10 Minutes With The Queen of Quirk, Joy Kendi

Known for her sharp, witty personality through her social media channels, Joy Kendi is now sharing centre stage with some of Africa’s biggest content creators, travelling the world and collaborating with the most affluent brands. This digital content creator talks about her rise through social media, the exploitation it comes with and how she’s made it work for her living in Kenya.

Going unnoticed is not in Joy Kendi’s repertoire. The 31-year-old Fashion and Lifestyle content creator walks into the Quills restaurant at the InterContinental hotel in Sandton, in her short ash-blonde hair, wearing a printed luxury caftan, and mirrored aviators – she practically gleams in the morning light. It’s hard to say if the other patrons recognize her as the Instagram content creator with over 185K followers, the fierce Lifestyle Youtuber getting over 180K views, or the equally imposing brand ambassador to the most elite brands such as Ciroc and Mac, or are just struck by the beauty and how she carries herself, but all eyes are on her.

Though she mostly dwells in Nairobi, Kenya, Joy Kendi has a crew in Johannesburg (mostly fashion folks) who can be called on when she wants to go to an event or even do an impromptu photoshoot. “I have been shooting the whole day with Cedric (@everydaypeoplestories) and now he’s editing the pictures for my Instagram and blog before we attend tonight’s shows (AFI Fashion Week),” Joy says as she introduces me to someone who’s not a stranger in the local creative scene – Cedrick Nzaka. He is editing the photographs he had been taking on the day with Joy as his muse while we get into the interview.

“I personally hate being called an influencer because I feel the word ‘influencer’ has been made dirty over time…”

Joy has built her creative career from the ground up, constantly teaching herself along the way to allow for continuous growth in her profession. She runs things on her own terms earning her global recognition and long-term brand ambassadorships and her story below tells us that this journey is only the beginning of far greater things to come.

She talks about the influence the USA had on her becoming a blogger and later a content creator, her move from Michigan back to Kenya and making it work in a country that believes in a 9-5 style of work. Aside from her commanding social media influence and fashion sense, she’s also a feted writer with a passion for storytelling. Most of her work lives on her  blog, www.justjoykendi.co.ke.


Joy reminisces about how it all began to where she is now. She tells me that she started working with brands without getting paid and later became the most trusted content creator in Kenya. “I remember the first ever brand I worked with after moving back home from America.” She shares with a big smile on her face. “A few years ago, a local brand in Kenya opened a small shop where they sold high-end good quality make-up that no one had access to buying”. Kendi says “They sent me a few lipsticks and I was so excited to finally be collaborating with big brands – I was not getting paid at the time.”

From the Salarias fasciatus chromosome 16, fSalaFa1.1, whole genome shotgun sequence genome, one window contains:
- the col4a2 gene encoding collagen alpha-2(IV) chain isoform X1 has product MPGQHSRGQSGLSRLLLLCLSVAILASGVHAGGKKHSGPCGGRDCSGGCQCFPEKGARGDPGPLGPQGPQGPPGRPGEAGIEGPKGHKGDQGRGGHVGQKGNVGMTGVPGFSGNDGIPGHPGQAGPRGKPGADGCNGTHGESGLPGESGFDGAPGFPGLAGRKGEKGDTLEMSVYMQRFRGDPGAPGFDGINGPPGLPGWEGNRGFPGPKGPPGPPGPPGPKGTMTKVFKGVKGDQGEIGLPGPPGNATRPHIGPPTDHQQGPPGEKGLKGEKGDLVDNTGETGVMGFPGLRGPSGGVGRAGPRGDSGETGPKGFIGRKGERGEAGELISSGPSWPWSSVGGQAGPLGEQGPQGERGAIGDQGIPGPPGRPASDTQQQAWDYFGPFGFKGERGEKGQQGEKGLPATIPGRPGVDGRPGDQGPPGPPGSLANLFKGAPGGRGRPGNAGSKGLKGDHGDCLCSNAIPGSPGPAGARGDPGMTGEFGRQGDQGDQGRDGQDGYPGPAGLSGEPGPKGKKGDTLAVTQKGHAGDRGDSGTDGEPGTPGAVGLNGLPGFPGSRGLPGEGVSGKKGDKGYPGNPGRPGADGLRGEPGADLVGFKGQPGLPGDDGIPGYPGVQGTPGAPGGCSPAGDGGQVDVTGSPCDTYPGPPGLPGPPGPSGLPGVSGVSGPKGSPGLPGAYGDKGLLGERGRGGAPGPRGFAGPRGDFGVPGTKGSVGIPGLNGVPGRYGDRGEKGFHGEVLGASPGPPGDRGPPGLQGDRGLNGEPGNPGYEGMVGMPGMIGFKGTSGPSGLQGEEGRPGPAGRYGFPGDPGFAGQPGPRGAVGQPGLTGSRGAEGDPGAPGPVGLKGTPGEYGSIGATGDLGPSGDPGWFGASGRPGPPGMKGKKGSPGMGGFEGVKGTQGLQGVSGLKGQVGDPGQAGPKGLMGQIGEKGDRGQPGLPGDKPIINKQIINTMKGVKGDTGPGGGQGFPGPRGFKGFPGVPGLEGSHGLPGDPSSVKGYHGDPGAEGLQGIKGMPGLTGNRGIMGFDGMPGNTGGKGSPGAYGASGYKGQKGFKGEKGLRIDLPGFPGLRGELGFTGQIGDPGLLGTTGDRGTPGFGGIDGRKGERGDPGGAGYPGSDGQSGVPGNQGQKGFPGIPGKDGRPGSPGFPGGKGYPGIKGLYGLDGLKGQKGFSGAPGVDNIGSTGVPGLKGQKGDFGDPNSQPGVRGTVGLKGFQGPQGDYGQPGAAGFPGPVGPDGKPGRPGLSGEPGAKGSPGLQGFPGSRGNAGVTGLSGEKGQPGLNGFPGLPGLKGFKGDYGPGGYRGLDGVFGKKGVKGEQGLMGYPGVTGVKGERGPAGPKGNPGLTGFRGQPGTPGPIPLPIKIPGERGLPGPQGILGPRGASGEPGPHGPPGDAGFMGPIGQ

She started getting paid for her digital creativity in 2016, after 7 years of content creation. “I think because I am from Kenya, I only got noticed by brands at a later stage compared to content creators in South Africa and other countries. I believe content creation became something you could make money off quiet a while ago.”

Joy adds that she had to put her business woman hat on in order to sustain her work relationship with the brands that approached her – she believes in longer business collaborations. “I personally like long-term engagements contracts; I don’t like one ops. I would rather know that I will work with a brand for a year or even 2 years, that allows me to be flexible with my ideas.”

We continue our conversation and Joy mentions the level of exploitation she’s experienced – an issue that many content creators are faced with. She has had brands and some agencies rip her off what she deserved. “I have had to learn the hard way. I used book gigs and only find out at a later stage that a brand paid me so much yet the agency only gave me a few percentages of all the money I was supposed to get – so now I manage my own gigs.”

She does not believe in the term ‘influencer’ but refers to herself as a digital content creator. “I personally hate being called an influencer because the word influencer has been made dirty overtime”, she adds that “there is a lot more to content creation that being called an influencer. We curate, edit, set up meetings, approach brands, conceptualize ideas and execute those ideas – it is a lot of work”, she says, cracking jokes throughout the interview but I am not complaining as she still answers all the relevant questions.

She is evidently hard-wired to make people laugh: bristling with energy, hyper-engaged, determined to be authentic and squeeze every drop out of life. She mentions that making it on social media requires dedication and passion. “You have to take it serious, even though it may look silly sometimes. Social media requires you to be your authentic self, do not change your personality for likes and follows.”

I quickly tap into her future plans for the Joy Kendi brand and she is tight-lipped. “I don’t like to over think the future, as a 31-year-old, I think I have achieved a lot of things I have long dreamed of. My collaboration with Ciroc is one thing I am most proud of, it going strong and am looking forward to adding more brands and to more travelling.”

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